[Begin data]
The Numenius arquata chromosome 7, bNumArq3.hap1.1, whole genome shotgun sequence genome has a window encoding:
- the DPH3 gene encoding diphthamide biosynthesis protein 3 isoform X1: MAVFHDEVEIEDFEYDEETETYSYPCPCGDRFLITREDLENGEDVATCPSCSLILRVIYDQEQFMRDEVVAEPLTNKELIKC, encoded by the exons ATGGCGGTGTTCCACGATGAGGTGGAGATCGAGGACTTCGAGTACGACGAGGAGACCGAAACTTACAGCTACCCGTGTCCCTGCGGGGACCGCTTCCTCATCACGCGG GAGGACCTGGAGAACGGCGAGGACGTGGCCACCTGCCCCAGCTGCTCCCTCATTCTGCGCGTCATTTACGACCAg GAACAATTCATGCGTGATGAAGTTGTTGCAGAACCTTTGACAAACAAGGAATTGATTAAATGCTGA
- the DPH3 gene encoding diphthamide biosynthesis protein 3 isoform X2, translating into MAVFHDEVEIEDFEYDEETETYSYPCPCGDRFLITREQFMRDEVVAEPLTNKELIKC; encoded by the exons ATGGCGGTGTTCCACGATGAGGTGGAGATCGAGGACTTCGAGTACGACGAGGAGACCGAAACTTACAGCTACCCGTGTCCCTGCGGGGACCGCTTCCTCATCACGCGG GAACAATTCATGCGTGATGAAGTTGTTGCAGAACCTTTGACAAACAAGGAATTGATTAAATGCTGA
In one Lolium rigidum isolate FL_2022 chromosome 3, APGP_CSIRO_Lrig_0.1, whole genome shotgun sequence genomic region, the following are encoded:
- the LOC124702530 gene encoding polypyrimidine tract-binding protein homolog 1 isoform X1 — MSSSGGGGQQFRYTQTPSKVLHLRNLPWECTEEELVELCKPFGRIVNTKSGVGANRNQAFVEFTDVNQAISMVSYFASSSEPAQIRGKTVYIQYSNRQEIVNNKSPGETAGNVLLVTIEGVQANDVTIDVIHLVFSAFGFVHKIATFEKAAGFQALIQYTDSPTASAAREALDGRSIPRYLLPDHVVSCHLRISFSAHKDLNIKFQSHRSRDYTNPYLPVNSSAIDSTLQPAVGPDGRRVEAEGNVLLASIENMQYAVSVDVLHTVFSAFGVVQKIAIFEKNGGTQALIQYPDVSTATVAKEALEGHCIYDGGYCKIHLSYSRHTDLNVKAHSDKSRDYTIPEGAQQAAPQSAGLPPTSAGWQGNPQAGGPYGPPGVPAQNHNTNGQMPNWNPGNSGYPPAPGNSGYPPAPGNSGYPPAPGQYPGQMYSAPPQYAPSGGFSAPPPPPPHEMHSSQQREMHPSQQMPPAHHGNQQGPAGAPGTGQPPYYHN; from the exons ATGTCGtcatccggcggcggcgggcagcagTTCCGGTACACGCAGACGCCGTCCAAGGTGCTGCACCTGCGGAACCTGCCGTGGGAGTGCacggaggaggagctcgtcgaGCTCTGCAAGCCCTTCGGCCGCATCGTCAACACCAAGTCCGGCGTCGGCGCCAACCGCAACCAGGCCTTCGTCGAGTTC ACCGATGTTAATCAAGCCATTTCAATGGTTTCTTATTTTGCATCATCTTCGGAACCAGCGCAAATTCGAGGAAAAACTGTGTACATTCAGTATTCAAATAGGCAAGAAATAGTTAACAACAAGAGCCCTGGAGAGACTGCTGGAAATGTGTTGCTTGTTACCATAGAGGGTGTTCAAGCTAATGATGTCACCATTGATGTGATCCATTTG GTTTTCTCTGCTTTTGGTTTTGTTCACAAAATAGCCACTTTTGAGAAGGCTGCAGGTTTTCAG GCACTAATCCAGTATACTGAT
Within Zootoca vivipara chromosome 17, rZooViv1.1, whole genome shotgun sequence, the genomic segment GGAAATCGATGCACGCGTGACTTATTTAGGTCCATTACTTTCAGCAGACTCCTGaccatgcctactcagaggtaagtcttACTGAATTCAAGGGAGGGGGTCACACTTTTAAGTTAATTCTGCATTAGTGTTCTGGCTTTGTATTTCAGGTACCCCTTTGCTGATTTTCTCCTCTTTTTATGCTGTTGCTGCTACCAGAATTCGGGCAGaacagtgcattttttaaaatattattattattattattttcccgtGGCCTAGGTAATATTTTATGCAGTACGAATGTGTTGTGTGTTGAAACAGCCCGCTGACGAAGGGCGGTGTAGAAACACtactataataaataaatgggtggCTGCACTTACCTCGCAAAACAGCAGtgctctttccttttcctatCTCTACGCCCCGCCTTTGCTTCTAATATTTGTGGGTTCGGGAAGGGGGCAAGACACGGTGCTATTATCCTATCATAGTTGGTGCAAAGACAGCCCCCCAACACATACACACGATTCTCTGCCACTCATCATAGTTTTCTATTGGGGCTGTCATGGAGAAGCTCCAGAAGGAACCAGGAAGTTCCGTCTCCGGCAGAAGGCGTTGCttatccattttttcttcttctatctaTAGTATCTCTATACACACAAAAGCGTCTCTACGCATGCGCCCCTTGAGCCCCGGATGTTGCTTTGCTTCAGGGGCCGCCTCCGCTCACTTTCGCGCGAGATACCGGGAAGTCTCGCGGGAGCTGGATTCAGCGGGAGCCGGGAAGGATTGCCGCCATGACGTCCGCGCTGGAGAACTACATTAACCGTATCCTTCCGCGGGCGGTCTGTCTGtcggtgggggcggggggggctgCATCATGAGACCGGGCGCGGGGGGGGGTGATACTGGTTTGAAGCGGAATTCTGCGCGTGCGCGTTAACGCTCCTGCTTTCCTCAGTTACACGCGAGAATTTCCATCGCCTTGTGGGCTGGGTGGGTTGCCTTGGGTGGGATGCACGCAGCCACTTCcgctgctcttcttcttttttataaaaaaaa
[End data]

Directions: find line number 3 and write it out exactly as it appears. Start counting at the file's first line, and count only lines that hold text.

- the DPH3 gene encoding diphthamide biosynthesis protein 3 isoform X2, translating into MAVFHDEVEIEDFEYDEETETYSYPCPCGDRFLITREQFMRDEVVAEPLTNKELIKC; encoded by the exons ATGGCGGTGTTCCACGATGAGGTGGAGATCGAGGACTTCGAGTACGACGAGGAGACCGAAACTTACAGCTACCCGTGTCCCTGCGGGGACCGCTTCCTCATCACGCGG GAACAATTCATGCGTGATGAAGTTGTTGCAGAACCTTTGACAAACAAGGAATTGATTAAATGCTGA